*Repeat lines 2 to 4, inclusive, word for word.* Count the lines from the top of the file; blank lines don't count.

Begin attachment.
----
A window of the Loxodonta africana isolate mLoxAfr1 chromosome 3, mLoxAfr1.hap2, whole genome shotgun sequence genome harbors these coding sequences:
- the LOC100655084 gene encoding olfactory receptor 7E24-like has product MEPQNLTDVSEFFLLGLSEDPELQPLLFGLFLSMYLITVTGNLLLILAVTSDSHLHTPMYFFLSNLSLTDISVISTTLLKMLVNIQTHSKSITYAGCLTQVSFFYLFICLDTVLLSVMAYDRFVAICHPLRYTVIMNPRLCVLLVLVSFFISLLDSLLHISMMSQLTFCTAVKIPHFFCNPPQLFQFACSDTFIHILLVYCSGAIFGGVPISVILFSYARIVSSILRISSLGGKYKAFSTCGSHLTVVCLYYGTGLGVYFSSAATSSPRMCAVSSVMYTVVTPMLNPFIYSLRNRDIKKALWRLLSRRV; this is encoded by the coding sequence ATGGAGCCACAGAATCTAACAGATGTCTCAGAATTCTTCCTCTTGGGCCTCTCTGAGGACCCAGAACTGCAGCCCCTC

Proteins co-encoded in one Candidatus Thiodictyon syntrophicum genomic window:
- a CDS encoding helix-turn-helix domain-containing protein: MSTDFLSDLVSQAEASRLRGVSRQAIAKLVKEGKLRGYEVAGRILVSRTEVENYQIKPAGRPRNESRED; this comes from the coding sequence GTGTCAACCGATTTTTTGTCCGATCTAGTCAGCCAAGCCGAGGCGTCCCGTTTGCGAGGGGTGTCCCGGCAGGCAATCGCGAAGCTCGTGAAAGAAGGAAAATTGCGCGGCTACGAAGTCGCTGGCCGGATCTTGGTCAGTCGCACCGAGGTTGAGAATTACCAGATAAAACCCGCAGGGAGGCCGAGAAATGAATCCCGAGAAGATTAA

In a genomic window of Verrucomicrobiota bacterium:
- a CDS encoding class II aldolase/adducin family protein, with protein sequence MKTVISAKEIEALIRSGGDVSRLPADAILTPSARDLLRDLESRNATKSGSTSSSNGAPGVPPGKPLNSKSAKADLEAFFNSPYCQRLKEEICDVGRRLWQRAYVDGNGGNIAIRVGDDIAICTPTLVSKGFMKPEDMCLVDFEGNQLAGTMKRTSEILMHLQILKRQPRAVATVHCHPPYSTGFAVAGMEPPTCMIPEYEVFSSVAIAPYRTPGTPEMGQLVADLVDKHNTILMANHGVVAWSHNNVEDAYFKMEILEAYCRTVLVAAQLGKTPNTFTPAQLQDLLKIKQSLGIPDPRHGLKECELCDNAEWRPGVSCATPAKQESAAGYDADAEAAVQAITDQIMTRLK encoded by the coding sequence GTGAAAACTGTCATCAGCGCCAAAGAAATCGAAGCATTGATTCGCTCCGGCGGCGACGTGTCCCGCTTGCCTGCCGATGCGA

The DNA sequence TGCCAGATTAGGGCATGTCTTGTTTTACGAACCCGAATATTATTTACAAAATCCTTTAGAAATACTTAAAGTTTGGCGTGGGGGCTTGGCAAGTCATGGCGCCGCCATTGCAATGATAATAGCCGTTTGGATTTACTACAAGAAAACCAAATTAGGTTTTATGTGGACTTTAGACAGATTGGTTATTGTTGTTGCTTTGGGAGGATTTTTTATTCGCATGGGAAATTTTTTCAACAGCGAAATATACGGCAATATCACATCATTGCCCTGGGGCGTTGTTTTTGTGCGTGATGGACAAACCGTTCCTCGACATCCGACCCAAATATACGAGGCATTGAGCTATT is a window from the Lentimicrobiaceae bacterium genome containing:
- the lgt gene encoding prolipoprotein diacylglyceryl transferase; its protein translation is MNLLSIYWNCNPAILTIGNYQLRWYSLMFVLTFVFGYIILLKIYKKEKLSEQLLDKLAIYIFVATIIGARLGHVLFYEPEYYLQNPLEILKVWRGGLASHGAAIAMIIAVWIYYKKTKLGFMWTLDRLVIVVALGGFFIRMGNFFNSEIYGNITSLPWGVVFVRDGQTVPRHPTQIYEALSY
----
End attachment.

- the LOC100655084 gene encoding olfactory receptor 7E24-like has product MEPQNLTDVSEFFLLGLSEDPELQPLLFGLFLSMYLITVTGNLLLILAVTSDSHLHTPMYFFLSNLSLTDISVISTTLLKMLVNIQTHSKSITYAGCLTQVSFFYLFICLDTVLLSVMAYDRFVAICHPLRYTVIMNPRLCVLLVLVSFFISLLDSLLHISMMSQLTFCTAVKIPHFFCNPPQLFQFACSDTFIHILLVYCSGAIFGGVPISVILFSYARIVSSILRISSLGGKYKAFSTCGSHLTVVCLYYGTGLGVYFSSAATSSPRMCAVSSVMYTVVTPMLNPFIYSLRNRDIKKALWRLLSRRV; this is encoded by the coding sequence ATGGAGCCACAGAATCTAACAGATGTCTCAGAATTCTTCCTCTTGGGCCTCTCTGAGGACCCAGAACTGCAGCCCCTC

Proteins co-encoded in one Candidatus Thiodictyon syntrophicum genomic window:
- a CDS encoding helix-turn-helix domain-containing protein: MSTDFLSDLVSQAEASRLRGVSRQAIAKLVKEGKLRGYEVAGRILVSRTEVENYQIKPAGRPRNESRED; this comes from the coding sequence GTGTCAACCGATTTTTTGTCCGATCTAGTCAGCCAAGCCGAGGCGTCCCGTTTGCGAGGGGTGTCCCGGCAGGCAATCGCGAAGCTCGTGAAAGAAGGAAAATTGCGCGGCTACGAAGTCGCTGGCCGGATCTTGGTCAGTCGCACCGAGGTTGAGAATTACCAGATAAAACCCGCAGGGAGGCCGAGAAATGAATCCCGAGAAGATTAA